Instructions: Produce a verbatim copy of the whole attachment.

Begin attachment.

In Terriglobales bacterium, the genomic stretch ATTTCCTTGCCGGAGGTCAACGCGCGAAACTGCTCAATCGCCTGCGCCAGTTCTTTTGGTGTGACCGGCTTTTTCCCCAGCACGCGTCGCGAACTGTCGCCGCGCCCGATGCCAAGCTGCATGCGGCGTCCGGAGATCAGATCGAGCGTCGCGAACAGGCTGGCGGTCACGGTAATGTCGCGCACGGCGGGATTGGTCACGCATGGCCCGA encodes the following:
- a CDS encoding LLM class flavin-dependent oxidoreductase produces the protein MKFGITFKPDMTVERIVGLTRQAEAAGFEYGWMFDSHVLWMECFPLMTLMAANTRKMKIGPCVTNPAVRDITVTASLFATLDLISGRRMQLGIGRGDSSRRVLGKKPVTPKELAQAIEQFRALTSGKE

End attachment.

In Terriglobales bacterium, the genomic stretch ATTTCCTTGCCGGAGGTCAACGCGCGAAACTGCTCAATCGCCTGCGCCAGTTCTTTTGGTGTGACCGGCTTTTTCCCCAGCACGCGTCGCGAACTGTCGCCGCGCCCGATGCCAAGCTGCATGCGGCGTCCGGAGATCAGATCGAGCGTCGCGAACAGGCTGGCGGTCACGGTAATGTCGCGCACGGCGGGATTGGTCACGCATGGCCCGA encodes the following:
- a CDS encoding LLM class flavin-dependent oxidoreductase produces the protein MKFGITFKPDMTVERIVGLTRQAEAAGFEYGWMFDSHVLWMECFPLMTLMAANTRKMKIGPCVTNPAVRDITVTASLFATLDLISGRRMQLGIGRGDSSRRVLGKKPVTPKELAQAIEQFRALTSGKE